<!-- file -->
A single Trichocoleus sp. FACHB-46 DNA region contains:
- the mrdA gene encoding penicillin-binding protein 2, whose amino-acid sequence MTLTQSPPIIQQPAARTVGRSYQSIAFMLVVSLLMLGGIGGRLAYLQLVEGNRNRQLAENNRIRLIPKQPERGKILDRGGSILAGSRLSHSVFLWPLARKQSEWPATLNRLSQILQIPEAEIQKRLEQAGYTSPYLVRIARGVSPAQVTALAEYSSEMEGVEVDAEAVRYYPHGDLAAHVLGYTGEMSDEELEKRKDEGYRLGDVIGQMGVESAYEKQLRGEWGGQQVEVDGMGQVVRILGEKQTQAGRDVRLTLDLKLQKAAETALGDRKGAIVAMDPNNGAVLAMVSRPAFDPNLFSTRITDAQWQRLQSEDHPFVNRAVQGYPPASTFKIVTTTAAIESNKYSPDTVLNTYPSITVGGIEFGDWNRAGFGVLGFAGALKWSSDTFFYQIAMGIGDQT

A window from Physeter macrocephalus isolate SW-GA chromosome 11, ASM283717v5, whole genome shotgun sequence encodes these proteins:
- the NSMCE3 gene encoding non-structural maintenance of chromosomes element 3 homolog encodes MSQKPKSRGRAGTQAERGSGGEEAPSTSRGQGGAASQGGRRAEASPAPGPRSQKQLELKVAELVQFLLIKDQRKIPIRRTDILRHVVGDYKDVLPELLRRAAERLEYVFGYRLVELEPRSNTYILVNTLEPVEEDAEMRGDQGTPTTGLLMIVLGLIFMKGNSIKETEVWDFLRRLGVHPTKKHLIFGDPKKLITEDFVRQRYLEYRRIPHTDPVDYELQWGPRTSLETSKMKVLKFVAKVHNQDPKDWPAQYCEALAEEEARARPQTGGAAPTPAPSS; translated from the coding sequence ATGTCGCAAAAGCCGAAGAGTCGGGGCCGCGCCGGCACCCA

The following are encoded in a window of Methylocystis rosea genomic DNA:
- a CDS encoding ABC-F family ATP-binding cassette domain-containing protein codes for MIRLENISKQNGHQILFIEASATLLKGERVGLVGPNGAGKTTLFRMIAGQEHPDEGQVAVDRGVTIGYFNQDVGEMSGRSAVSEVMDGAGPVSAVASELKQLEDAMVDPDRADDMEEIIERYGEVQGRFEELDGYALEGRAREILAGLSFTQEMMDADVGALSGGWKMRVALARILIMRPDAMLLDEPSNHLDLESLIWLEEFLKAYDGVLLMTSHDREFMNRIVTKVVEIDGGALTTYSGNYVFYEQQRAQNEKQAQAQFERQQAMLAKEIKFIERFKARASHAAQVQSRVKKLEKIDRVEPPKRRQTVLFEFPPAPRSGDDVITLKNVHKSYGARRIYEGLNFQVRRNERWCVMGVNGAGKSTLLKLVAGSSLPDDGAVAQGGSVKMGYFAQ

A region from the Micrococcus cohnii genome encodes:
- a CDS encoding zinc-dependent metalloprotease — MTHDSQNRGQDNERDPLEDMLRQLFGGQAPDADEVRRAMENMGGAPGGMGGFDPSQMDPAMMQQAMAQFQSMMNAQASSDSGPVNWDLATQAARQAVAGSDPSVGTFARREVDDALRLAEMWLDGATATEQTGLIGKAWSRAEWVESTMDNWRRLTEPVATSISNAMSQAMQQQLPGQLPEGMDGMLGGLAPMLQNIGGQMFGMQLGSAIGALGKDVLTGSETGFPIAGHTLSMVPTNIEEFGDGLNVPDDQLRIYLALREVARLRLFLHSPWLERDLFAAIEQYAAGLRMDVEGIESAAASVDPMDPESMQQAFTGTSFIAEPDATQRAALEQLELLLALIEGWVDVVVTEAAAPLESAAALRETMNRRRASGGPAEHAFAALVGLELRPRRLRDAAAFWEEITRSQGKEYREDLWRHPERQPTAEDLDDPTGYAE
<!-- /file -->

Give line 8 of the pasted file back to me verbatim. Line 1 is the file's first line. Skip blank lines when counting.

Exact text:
- a CDS encoding zinc-dependent metalloprotease — MTHDSQNRGQDNERDPLEDMLRQLFGGQAPDADEVRRAMENMGGAPGGMGGFDPSQMDPAMMQQAMAQFQSMMNAQASSDSGPVNWDLATQAARQAVAGSDPSVGTFARREVDDALRLAEMWLDGATATEQTGLIGKAWSRAEWVESTMDNWRRLTEPVATSISNAMSQAMQQQLPGQLPEGMDGMLGGLAPMLQNIGGQMFGMQLGSAIGALGKDVLTGSETGFPIAGHTLSMVPTNIEEFGDGLNVPDDQLRIYLALREVARLRLFLHSPWLERDLFAAIEQYAAGLRMDVEGIESAAASVDPMDPESMQQAFTGTSFIAEPDATQRAALEQLELLLALIEGWVDVVVTEAAAPLESAAALRETMNRRRASGGPAEHAFAALVGLELRPRRLRDAAAFWEEITRSQGKEYREDLWRHPERQPTAEDLDDPTGYAE